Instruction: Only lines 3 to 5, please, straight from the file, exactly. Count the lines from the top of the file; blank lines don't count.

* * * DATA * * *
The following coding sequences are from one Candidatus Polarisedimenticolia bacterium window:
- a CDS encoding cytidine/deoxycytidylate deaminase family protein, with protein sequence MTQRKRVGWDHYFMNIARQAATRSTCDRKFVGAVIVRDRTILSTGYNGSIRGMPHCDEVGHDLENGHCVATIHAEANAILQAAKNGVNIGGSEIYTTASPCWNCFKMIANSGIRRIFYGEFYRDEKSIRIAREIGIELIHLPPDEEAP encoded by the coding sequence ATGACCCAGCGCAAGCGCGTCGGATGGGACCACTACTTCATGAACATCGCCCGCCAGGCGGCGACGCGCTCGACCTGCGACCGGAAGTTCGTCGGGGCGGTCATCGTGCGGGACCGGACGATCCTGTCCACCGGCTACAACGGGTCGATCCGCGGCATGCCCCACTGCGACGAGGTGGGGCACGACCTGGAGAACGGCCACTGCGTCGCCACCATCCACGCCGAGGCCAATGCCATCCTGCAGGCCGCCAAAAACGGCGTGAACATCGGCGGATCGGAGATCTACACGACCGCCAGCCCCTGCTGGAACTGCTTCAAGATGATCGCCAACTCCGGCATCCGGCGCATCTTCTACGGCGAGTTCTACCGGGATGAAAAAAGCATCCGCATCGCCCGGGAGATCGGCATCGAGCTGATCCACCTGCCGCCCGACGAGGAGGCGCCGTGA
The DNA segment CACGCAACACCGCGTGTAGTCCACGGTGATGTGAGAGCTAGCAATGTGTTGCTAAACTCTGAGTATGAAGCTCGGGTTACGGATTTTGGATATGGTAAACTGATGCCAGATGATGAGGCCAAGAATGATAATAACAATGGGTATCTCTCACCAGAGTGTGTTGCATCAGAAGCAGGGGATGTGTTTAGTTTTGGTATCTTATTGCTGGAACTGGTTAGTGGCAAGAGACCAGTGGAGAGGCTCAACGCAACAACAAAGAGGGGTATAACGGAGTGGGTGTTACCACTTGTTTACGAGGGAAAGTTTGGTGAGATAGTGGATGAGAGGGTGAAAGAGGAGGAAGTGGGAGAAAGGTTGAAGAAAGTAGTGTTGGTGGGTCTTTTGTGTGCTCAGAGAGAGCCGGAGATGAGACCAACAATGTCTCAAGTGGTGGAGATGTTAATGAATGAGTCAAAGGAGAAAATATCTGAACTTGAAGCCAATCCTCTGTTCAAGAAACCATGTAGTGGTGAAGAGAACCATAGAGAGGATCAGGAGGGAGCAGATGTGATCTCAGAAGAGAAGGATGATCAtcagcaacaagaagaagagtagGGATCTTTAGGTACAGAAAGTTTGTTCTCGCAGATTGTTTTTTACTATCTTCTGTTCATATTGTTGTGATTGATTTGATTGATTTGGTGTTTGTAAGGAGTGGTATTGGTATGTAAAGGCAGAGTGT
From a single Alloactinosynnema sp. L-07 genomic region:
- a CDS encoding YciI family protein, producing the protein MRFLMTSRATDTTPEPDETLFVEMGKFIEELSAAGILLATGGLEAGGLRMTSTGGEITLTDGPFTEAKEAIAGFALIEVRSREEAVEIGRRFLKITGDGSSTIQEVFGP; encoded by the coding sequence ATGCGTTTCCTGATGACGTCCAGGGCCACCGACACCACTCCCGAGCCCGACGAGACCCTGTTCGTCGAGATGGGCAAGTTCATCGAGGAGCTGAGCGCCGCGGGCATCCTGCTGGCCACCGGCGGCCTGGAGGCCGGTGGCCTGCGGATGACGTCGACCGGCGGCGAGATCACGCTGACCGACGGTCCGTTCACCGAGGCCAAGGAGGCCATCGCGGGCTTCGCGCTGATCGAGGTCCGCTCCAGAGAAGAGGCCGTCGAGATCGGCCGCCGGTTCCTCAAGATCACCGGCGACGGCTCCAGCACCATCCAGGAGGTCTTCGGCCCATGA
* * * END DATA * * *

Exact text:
The DNA segment CACGCAACACCGCGTGTAGTCCACGGTGATGTGAGAGCTAGCAATGTGTTGCTAAACTCTGAGTATGAAGCTCGGGTTACGGATTTTGGATATGGTAAACTGATGCCAGATGATGAGGCCAAGAATGATAATAACAATGGGTATCTCTCACCAGAGTGTGTTGCATCAGAAGCAGGGGATGTGTTTAGTTTTGGTATCTTATTGCTGGAACTGGTTAGTGGCAAGAGACCAGTGGAGAGGCTCAACGCAACAACAAAGAGGGGTATAACGGAGTGGGTGTTACCACTTGTTTACGAGGGAAAGTTTGGTGAGATAGTGGATGAGAGGGTGAAAGAGGAGGAAGTGGGAGAAAGGTTGAAGAAAGTAGTGTTGGTGGGTCTTTTGTGTGCTCAGAGAGAGCCGGAGATGAGACCAACAATGTCTCAAGTGGTGGAGATGTTAATGAATGAGTCAAAGGAGAAAATATCTGAACTTGAAGCCAATCCTCTGTTCAAGAAACCATGTAGTGGTGAAGAGAACCATAGAGAGGATCAGGAGGGAGCAGATGTGATCTCAGAAGAGAAGGATGATCAtcagcaacaagaagaagagtagGGATCTTTAGGTACAGAAAGTTTGTTCTCGCAGATTGTTTTTTACTATCTTCTGTTCATATTGTTGTGATTGATTTGATTGATTTGGTGTTTGTAAGGAGTGGTATTGGTATGTAAAGGCAGAGTGT
From a single Alloactinosynnema sp. L-07 genomic region:
- a CDS encoding YciI family protein, producing the protein MRFLMTSRATDTTPEPDETLFVEMGKFIEELSAAGILLATGGLEAGGLRMTSTGGEITLTDGPFTEAKEAIAGFALIEVRSREEAVEIGRRFLKITGDGSSTIQEVFGP; encoded by the coding sequence ATGCGTTTCCTGATGACGTCCAGGGCCACCGACACCACTCCCGAGCCCGACGAGACCCTGTTCGTCGAGATGGGCAAGTTCATCGAGGAGCTGAGCGCCGCGGGCATCCTGCTGGCCACCGGCGGCCTGGAGGCCGGTGGCCTGCGGATGACGTCGACCGGCGGCGAGATCACGCTGACCGACGGTCCGTTCACCGAGGCCAAGGAGGCCATCGCGGGCTTCGCGCTGATCGAGGTCCGCTCCAGAGAAGAGGCCGTCGAGATCGGCCGCCGGTTCCTCAAGATCACCGGCGACGGCTCCAGCACCATCCAGGAGGTCTTCGGCCCATGA